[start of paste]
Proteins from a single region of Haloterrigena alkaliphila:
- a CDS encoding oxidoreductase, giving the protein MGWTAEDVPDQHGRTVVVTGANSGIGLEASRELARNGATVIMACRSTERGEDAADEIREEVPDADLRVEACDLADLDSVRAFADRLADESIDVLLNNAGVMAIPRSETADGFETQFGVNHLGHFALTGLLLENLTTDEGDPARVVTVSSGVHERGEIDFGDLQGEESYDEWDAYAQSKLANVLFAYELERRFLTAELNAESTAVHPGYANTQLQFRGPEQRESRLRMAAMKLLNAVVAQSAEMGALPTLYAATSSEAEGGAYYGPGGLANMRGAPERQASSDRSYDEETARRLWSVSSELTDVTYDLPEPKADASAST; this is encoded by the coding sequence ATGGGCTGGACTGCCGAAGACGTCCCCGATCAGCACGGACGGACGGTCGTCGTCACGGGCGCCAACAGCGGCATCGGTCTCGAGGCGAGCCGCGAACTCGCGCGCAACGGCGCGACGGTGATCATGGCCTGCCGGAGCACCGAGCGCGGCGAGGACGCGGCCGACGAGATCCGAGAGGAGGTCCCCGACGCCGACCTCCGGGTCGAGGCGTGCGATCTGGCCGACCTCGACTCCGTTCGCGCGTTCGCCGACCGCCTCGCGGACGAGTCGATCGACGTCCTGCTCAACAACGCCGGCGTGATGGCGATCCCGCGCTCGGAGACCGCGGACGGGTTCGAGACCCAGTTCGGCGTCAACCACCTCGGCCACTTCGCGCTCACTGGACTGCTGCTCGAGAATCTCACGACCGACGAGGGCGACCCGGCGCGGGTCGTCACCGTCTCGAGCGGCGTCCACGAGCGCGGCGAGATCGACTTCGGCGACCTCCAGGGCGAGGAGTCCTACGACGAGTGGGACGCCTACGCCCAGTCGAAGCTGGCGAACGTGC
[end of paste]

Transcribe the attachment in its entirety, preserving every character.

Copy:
Proteins from a single region of Haloterrigena alkaliphila:
- a CDS encoding oxidoreductase, giving the protein MGWTAEDVPDQHGRTVVVTGANSGIGLEASRELARNGATVIMACRSTERGEDAADEIREEVPDADLRVEACDLADLDSVRAFADRLADESIDVLLNNAGVMAIPRSETADGFETQFGVNHLGHFALTGLLLENLTTDEGDPARVVTVSSGVHERGEIDFGDLQGEESYDEWDAYAQSKLANVLFAYELERRFLTAELNAESTAVHPGYANTQLQFRGPEQRESRLRMAAMKLLNAVVAQSAEMGALPTLYAATSSEAEGGAYYGPGGLANMRGAPERQASSDRSYDEETARRLWSVSSELTDVTYDLPEPKADASAST; this is encoded by the coding sequence ATGGGCTGGACTGCCGAAGACGTCCCCGATCAGCACGGACGGACGGTCGTCGTCACGGGCGCCAACAGCGGCATCGGTCTCGAGGCGAGCCGCGAACTCGCGCGCAACGGCGCGACGGTGATCATGGCCTGCCGGAGCACCGAGCGCGGCGAGGACGCGGCCGACGAGATCCGAGAGGAGGTCCCCGACGCCGACCTCCGGGTCGAGGCGTGCGATCTGGCCGACCTCGACTCCGTTCGCGCGTTCGCCGACCGCCTCGCGGACGAGTCGATCGACGTCCTGCTCAACAACGCCGGCGTGATGGCGATCCCGCGCTCGGAGACCGCGGACGGGTTCGAGACCCAGTTCGGCGTCAACCACCTCGGCCACTTCGCGCTCACTGGACTGCTGCTCGAGAATCTCACGACCGACGAGGGCGACCCGGCGCGGGTCGTCACCGTCTCGAGCGGCGTCCACGAGCGCGGCGAGATCGACTTCGGCGACCTCCAGGGCGAGGAGTCCTACGACGAGTGGGACGCCTACGCCCAGTCGAAGCTGGCGAACGTGC